If we could just be better organised, more consistent, less distracted, we can do and be better. But routines are, by nature, aspirational – a meticulously time-blocked Monday morning so easily dismantled by high-priority emails and last-minute meeting requests.
That’s where routine’s more compassionate cousin, rhythm, comes in: following a pattern of activity rather than a strict time-based schedule. Similar to how circadian rhythm determines our sleeping habits, the ultradian rhythm determines the way we function throughout the day. And while the circadian rhythm cycles once every 24 hours – where we are alert for part of the day and move towards drowsiness and sleep later on – the ultradian rhythm cycles multiple times a day.
“During a cycle, the brain enters peaks and troughs,” explains Kobi Simmat, director and CEO of global business improvement agency the Best Practice Group. The peaks represent optimal or heightened levels of brain activity, he explains, while during the troughs, we become sluggish and operate on a lower frequency. Think: the post-lunch slump.
Finding your ultradian rhythm can boost productivity
In essence, human bodies aren’t built to operate continuously like machines – we quite literally cycle between rest and activity. Simmat suggests that by sticking to unmovable routines, we could be ignoring our body’s natural intelligence and opportunity for maximum efficiency. To increase our productivity and energy levels, we need to find and cultivate a unique rhythm: an established melody that allows for improvisation that won’t leave us exhausted by the end of the day.
When looking at productivity specifically, we are concerned with the type of ultradian rhythm known as the basic rest-activity cycle (BRAC). BRAC was first coined in 1960 by physiologist Nathaniel Kleitman and his research assistant Eugene Aserinsky. It’s a rhythm that plays out in 80 to 120-minute cycles non-stop, day and night.
The benefits of working in 90-minute intervals
Inspired by this research, PhD researcher Ernest Rossi suggested that during waking hours, optimal performance is achieved by working in intervals of 90 minutes of activity followed by 20 minutes of rest. In his book 20-Minute Break, Rossi warns that ignoring the body’s natural need for rest could lead to ‘ultradian stress syndrome’, saying: “You will get tired and lose your mental focus, you tend to make mistakes, get irritable and have accidents.”
However, when we learn how to recognise the need to take a break, we convert stress into what Rossi calls the ‘ultradian healing response’. He describes that as the “wonderful feeling of comfort and wellbeing that happens when you allow yourself the freedom to take well-deserved rest”.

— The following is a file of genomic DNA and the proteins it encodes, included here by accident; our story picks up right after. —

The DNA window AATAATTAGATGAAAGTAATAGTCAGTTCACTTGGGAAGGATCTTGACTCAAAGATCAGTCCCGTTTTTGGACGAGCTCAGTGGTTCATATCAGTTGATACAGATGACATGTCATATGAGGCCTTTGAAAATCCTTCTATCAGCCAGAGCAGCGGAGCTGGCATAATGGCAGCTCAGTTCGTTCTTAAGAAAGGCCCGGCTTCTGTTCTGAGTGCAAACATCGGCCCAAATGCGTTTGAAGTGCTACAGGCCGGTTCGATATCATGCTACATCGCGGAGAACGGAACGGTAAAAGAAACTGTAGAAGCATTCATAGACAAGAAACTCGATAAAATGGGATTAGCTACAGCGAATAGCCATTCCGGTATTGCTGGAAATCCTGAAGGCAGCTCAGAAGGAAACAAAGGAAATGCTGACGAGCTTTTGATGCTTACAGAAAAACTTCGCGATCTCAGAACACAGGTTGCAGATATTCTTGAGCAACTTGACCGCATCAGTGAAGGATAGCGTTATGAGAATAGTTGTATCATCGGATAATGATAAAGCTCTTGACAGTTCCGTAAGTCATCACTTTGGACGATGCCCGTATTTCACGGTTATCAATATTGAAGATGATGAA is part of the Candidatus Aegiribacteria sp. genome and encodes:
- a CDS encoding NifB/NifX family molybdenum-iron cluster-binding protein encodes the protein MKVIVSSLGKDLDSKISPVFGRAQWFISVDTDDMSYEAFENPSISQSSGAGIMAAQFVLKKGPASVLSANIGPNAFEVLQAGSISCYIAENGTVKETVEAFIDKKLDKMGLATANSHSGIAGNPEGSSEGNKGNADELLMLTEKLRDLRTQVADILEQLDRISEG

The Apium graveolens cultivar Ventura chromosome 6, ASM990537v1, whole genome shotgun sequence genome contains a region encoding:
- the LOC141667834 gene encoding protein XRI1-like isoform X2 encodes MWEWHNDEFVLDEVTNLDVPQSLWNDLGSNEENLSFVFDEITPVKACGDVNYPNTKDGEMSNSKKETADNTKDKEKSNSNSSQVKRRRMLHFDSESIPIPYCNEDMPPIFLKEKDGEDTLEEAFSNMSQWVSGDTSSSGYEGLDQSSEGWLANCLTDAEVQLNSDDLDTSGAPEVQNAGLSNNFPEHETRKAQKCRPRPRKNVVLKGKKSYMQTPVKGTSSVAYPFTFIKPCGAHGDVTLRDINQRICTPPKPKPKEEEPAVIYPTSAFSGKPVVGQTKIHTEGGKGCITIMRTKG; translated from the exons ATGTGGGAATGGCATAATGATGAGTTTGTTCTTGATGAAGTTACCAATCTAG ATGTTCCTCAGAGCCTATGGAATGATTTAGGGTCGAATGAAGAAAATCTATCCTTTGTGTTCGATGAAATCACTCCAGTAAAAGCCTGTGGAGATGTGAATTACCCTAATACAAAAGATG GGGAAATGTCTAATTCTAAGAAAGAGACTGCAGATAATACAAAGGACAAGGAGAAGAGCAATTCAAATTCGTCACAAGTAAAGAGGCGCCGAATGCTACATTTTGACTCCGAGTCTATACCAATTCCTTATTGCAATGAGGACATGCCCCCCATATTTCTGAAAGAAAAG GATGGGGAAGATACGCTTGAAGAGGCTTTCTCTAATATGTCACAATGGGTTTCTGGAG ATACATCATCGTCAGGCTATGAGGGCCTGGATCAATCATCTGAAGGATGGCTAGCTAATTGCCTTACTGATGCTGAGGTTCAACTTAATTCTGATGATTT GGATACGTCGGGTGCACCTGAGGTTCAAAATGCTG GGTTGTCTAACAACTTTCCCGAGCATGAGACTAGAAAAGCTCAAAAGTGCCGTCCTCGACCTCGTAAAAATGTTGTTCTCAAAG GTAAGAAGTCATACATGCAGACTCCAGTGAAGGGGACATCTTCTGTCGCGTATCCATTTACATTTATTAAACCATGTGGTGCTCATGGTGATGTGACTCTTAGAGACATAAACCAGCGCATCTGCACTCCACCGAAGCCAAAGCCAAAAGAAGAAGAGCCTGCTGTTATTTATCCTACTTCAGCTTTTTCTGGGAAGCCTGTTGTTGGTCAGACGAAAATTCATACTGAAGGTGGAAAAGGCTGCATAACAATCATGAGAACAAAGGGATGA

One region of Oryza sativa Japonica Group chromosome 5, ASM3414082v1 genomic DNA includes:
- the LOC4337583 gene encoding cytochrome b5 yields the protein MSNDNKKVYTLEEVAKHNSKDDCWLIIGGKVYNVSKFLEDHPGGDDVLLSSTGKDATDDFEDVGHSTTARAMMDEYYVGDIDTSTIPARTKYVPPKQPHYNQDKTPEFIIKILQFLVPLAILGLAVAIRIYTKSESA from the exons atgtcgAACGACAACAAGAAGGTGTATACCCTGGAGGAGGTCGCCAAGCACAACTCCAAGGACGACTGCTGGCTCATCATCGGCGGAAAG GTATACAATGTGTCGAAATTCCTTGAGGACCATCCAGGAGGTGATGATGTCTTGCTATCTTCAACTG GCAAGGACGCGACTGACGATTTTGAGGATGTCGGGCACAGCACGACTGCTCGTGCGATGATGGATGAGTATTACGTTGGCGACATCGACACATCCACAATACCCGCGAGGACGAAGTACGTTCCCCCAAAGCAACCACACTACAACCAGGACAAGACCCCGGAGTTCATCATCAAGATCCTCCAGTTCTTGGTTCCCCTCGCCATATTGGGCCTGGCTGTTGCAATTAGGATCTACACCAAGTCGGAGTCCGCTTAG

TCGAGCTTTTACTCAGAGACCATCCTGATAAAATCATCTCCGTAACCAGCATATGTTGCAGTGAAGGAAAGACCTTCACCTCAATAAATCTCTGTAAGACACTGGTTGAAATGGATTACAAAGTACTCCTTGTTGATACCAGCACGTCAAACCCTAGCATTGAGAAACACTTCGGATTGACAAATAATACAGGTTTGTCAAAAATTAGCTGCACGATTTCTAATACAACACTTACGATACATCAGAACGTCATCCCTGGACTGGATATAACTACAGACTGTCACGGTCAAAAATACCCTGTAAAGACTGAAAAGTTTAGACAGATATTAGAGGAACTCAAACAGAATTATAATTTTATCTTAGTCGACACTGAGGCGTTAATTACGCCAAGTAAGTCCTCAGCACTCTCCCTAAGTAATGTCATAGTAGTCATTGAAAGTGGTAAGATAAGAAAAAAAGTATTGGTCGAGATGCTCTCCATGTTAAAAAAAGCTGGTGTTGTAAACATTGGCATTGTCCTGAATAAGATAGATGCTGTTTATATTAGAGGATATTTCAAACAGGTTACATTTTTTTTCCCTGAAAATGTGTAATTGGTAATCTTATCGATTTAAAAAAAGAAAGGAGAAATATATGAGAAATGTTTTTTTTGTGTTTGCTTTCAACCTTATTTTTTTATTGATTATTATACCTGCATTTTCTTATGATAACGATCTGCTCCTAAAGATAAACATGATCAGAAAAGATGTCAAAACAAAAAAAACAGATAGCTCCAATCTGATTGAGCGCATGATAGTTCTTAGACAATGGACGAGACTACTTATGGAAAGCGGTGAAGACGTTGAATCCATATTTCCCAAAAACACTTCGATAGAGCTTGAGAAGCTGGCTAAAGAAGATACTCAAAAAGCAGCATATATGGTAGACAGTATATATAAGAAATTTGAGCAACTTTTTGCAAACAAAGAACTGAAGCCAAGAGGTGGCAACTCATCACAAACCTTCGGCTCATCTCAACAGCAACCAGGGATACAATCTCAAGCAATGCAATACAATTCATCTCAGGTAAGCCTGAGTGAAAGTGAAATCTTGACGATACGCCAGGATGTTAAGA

Of course, it’s all too easy to jump on the ‘always on’ bandwagon. Whether that’s being physically active all day – racing from a morning gym class to work meetings and straight out for dinner with friends – or constantly mentally stimulated, strapped to our desks while relentlessly plugged into a minute-by-minute news cycle.
In the office especially, we have the tendency to cast everything out of mind until the job at hand is complete. But concentration, when taken to the extreme, can become a liability. And forcing yourself into an unrealistic working paradigm will only backfire.
How to use ultradian rhythm at work
So, how can we use ultradian rhythm in the context of our professional and personal lives for increased productivity and energy? Rossi suggests that when you lay out your activities for the day, you should take two things into consideration:
- Ensure that the segments of your day on a particular task do not stretch for more than 90 minutes at a time.
- Allow yourself and those around you to take a break every 90 minutes, ideally allowing for 20 minutes before transitioning into a new activity cycle.
The period of rest can include anything that feels refreshing: breathwork or meditation, a short walk or yoga session are all great. These moments are about changing your focus and/or environment. If you sit at a screen all day, don’t fill your breaks with scrolling – try to do something active or get outside for some fresh air. That phone-free break every 90 minutes could be the simple solution to our never-ending battle with overwhelm and tiredness.
4 tips for establishing a rhythm-based timetable
Your ideal day will be personal to you, but here are a few rhythm-based suggestions to boost productivity and energy flow:
Start the day by replying to your emails and making to-do lists for yourself and/or your colleagues. This will allow you to establish your priorities for the day.
Prioritise concentration tasks
It’s normal to be met with an early afternoon productivity slump, so try to get tasks that require focus or creativity done early on. Accomplishing something substantial before lunchtime will build a sense of momentum for the rest of the day.
Post-lunch, we are often at our foggiest and this is the ideal time for more ‘passive’ tasks, like researching for future projects or meeting planning.
Allow for wrap-up time
Work-from-home culture can make it easier for the workday to roll into the night. Set yourself a hard deadline to down tools. Create a window of time before the end of the day to tie up any loose ends.
There will always be times when you have no choice but to burn the midnight oil, but typically, we’re able to control how our days roll out. There’s no right formula for having the ‘best’ day, but the trick is to be honest with yourself about what works for you. If you’re filled with despair at the thought of a morning HIIT workout, schedule it for early afternoon or try an evening pilates class instead.
Keep the ultradian rhythm in mind; free yourself from the shackles of strict, unrealistic routine and you’ll be setting yourself up for a more productive, energised future.